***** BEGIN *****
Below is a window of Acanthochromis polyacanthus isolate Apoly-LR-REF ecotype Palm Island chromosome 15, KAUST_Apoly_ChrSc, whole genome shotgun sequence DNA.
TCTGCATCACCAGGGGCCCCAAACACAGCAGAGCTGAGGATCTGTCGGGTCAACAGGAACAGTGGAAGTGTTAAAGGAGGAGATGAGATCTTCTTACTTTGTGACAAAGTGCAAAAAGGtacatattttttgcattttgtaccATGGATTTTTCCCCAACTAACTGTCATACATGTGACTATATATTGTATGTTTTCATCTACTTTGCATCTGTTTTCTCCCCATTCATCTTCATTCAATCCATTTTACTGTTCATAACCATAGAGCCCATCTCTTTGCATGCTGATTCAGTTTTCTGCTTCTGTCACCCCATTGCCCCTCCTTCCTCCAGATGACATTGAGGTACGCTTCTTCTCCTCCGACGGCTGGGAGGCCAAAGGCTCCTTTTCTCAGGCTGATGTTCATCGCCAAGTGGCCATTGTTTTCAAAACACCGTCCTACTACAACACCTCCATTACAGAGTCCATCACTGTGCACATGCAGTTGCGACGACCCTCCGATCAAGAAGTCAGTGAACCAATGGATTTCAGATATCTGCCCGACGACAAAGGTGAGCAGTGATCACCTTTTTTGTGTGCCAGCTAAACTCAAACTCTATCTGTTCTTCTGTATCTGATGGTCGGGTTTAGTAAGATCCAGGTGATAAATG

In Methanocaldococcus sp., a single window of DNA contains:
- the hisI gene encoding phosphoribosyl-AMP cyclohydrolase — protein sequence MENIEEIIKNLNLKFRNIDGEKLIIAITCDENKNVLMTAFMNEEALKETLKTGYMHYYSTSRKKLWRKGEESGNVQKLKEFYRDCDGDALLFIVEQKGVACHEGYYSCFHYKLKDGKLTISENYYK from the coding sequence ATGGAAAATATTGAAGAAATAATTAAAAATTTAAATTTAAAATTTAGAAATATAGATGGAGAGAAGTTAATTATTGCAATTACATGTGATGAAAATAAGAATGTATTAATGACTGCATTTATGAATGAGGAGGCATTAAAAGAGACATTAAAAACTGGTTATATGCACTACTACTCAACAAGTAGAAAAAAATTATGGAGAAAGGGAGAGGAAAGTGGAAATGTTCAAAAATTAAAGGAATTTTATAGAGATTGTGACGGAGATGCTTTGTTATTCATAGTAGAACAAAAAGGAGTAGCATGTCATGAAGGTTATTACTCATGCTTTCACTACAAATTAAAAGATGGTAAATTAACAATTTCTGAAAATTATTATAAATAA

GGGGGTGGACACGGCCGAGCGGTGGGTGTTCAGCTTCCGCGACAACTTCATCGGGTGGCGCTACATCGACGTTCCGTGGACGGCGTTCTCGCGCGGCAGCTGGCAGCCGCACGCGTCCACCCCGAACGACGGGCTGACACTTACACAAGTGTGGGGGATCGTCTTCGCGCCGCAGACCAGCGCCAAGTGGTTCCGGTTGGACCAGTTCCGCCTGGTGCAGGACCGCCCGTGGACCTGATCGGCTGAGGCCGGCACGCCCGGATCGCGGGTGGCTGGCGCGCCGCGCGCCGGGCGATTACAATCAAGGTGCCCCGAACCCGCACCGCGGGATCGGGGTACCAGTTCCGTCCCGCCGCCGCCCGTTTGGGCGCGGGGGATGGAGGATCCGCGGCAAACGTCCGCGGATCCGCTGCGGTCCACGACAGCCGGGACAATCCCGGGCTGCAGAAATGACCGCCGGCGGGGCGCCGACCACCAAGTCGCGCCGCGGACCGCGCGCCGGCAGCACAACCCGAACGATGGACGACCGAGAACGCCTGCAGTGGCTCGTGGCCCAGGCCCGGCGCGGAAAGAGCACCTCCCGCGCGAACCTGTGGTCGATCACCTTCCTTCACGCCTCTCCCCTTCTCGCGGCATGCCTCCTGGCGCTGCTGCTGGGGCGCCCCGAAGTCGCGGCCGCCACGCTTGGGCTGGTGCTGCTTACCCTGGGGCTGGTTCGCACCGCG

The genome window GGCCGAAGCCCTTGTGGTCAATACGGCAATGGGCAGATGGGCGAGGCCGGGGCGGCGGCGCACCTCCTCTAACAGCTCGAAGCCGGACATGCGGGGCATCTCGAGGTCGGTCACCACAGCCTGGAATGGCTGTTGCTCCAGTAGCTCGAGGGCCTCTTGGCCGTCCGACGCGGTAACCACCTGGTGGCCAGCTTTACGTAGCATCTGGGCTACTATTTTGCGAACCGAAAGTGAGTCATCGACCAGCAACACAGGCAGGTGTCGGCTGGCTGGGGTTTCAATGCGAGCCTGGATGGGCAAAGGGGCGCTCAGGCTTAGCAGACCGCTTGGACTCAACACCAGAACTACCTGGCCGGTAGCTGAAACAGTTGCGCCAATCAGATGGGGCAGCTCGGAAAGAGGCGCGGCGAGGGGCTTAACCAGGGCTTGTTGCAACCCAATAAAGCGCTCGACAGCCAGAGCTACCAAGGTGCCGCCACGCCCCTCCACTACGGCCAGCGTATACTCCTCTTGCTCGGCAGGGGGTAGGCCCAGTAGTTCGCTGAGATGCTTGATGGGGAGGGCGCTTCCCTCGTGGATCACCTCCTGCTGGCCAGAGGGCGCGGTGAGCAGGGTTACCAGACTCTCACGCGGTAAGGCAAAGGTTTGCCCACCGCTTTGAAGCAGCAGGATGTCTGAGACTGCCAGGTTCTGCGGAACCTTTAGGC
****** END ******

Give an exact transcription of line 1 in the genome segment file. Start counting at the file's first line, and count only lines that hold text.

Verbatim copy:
Below is a window of Acanthochromis polyacanthus isolate Apoly-LR-REF ecotype Palm Island chromosome 15, KAUST_Apoly_ChrSc, whole genome shotgun sequence DNA.